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BEV'S BURNER
Some's Hot, Some's Not 

by B.K. Carter
This column expresses the personal opinions/views of the writer. If you would like to express your opinions/views regarding the column, write a SIGNED letter to the editor. Name can be withheld by request with a valid day time and phone number.

Sugar Land race getting picky, picky, picky ..... This week I experienced a "Hobson's Choice" in writing about the Sugar Land City Council race.

I had earlier told myself and several other people that I was going to stay out of this race because I knew everybody running, liked them all, and just decided the voters didn't need any help from me.

However, a couple of issues have surfaced that got my dander up. First, Russell Jones, a local attorney who is running for city council, filed a suit against his opponent, Bill Tallas, for having newspaper bags printed that left off the word "for." It seems that the Texas Election Code requires that when one is running for office, one has to say, "Vote Silly Politician for Dogcatcher," or "Vote for Silly Politician for Dogcatcher.

This was part of the code designed to give incumbents the edge because their political literature can leave out the "for." The conventional wisdom (?) is that not having a "for" implies that the candidate is already the officeholder. What nonsense!

When I got word about the lawsuit, I called Russell Jones, whom I've known for years and who served very admirably on the Missouri City Council years ago. I told (shouted) at him," That's exactly what we need in Sugar Land -- another nit picking writ twit!

Jones said he contacted Tallas about the bags the week before and Tallas refused to do anything about it. So in order to require his opponent to obey the letter of the law, Jones filed suit.

Now this race was Russell Jones' to lose. He had more campaign money and a higher profile than Tallas. But bringing the lawsuit energized Tallas' volunteers who stayed up all night sticking "fors" on 5,000 bags, cussing Russell Jones and vowing to work against him big time.

By the time they got to court Wednesday, Tallas' volunteers had stuck on the "fors," and Jones realized he had made a strategic error with the resulting uproar. His attorney told the judge the problem had already been resolved and asked the judge to ask both parties to let the issue die.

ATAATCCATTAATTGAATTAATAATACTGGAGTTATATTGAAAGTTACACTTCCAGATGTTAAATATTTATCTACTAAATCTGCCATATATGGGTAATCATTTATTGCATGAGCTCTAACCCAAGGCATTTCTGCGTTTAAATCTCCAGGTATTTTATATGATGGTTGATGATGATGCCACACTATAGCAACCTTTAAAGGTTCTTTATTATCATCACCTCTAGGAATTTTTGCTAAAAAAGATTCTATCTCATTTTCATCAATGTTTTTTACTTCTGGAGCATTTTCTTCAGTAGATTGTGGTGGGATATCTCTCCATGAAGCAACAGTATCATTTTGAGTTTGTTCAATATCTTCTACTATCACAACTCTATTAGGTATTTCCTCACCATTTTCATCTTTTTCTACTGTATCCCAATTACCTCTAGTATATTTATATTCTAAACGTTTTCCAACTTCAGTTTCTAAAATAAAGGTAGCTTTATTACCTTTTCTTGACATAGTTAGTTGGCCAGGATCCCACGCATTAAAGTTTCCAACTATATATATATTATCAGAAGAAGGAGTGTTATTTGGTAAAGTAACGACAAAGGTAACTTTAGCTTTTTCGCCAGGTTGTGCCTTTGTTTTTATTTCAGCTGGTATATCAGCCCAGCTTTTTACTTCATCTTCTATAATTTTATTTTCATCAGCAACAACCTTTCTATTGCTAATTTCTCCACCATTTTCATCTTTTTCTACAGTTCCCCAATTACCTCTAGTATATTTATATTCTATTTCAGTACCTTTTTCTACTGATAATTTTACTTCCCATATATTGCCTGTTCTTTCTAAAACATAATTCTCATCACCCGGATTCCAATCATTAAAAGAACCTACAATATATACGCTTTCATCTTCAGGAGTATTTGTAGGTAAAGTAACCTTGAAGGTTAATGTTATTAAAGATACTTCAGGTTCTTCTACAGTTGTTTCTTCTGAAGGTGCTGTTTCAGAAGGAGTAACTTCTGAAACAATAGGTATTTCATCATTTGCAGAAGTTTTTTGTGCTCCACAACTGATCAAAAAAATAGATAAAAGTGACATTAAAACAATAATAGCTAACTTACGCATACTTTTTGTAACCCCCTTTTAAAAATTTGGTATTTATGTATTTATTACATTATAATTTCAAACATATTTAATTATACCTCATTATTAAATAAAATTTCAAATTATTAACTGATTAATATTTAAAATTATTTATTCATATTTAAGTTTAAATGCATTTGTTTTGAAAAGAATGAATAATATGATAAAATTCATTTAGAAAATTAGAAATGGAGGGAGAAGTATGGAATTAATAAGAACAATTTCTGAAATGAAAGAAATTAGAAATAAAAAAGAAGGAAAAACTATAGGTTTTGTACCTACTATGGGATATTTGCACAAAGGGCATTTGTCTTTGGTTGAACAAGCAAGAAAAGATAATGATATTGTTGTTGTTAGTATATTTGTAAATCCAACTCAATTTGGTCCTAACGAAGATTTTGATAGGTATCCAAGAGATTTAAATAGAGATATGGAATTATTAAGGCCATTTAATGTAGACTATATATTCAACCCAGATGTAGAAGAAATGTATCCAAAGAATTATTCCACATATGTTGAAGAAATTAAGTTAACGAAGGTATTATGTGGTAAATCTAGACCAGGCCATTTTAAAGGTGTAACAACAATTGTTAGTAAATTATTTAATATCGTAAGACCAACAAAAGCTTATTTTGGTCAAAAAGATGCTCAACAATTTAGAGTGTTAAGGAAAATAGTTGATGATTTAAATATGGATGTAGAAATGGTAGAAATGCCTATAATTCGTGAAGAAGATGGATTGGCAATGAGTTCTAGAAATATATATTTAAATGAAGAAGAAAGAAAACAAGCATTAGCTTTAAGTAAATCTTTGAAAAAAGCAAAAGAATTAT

Hey, son, Russell Jones let the genie out of the bottle, and guess what? It wasn't Barbara Eden. Jones' action gave Tallas the only issue that has surfaced in this campaign so far.

It has caused all the other candidates with printed bags to have to spend hours sticking "for" on their bags also which means they're probably mad at Jones also.

So here I am, completely disillusioned with my friend Russell Jones for requiring candidates to obey the letter of the silly law when several school board members bring to my attention that another Sugar Land City Council candidate went around the law to enroll his children in schools other than where they are supposed to go.

Michael Austin is another good friend of mine with whom I do a lot of printing business (he's good) and who contributes constantly to the community. However, several school board members pointed out that the Austins go around the law in enrolling their children in schools that are not in the zone where they live.

I called the Austins and Dianna Austin said they had residences in the zone where their children were enrolled and had never made a secret of it. She said that her sometimes extensive business travel necessitated her children going to the schools near her after-school child care. "I am a mother and I made that decision (about the schools) totally on my own. Mike might make our business decisions, but I've always made the children's educational decisions." Mrs. Austin said she thought where the children attended school was a personal matter and wouldn't make any difference in a city council race. She said there were some other personal issues involved in the attendance zone situation that still upset her even now.

So here is my dilemma. Iím fussing at Russell Jones for requiring his opponent to obey the letter of the law, no matter how silly. And I'm raising my eyebrows because the Austins perhaps skirted the law, no matter how silly, in sending their children to the schools of their choice.

You are wondering what a "Hobson's Choice" is and you know I'm going to tell you. Hobson's Choice is a choice without an alternative; the thing offered or nothing.

It is said to have had its origin in the name of one Thomas Hobson (ca. 1544-1631), at Cambridge, England, who kept a livery stable and required every customer to take either the horse nearest the stable door or none at all.

So if you require that the Austins obey the letter of the law, you must also require that Bill Tallas do the same.

You know, a political campaign is often likened to a horse race with words and analogies taken from that world. Maybe Hobson's Choice and its original meaning are well-suited to this essay.


B. K. Carter is publisher of the Fort Bend Star. You can e-mail her at bkcstar@earthlink.net


 
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   Last Update:  September 17, 2003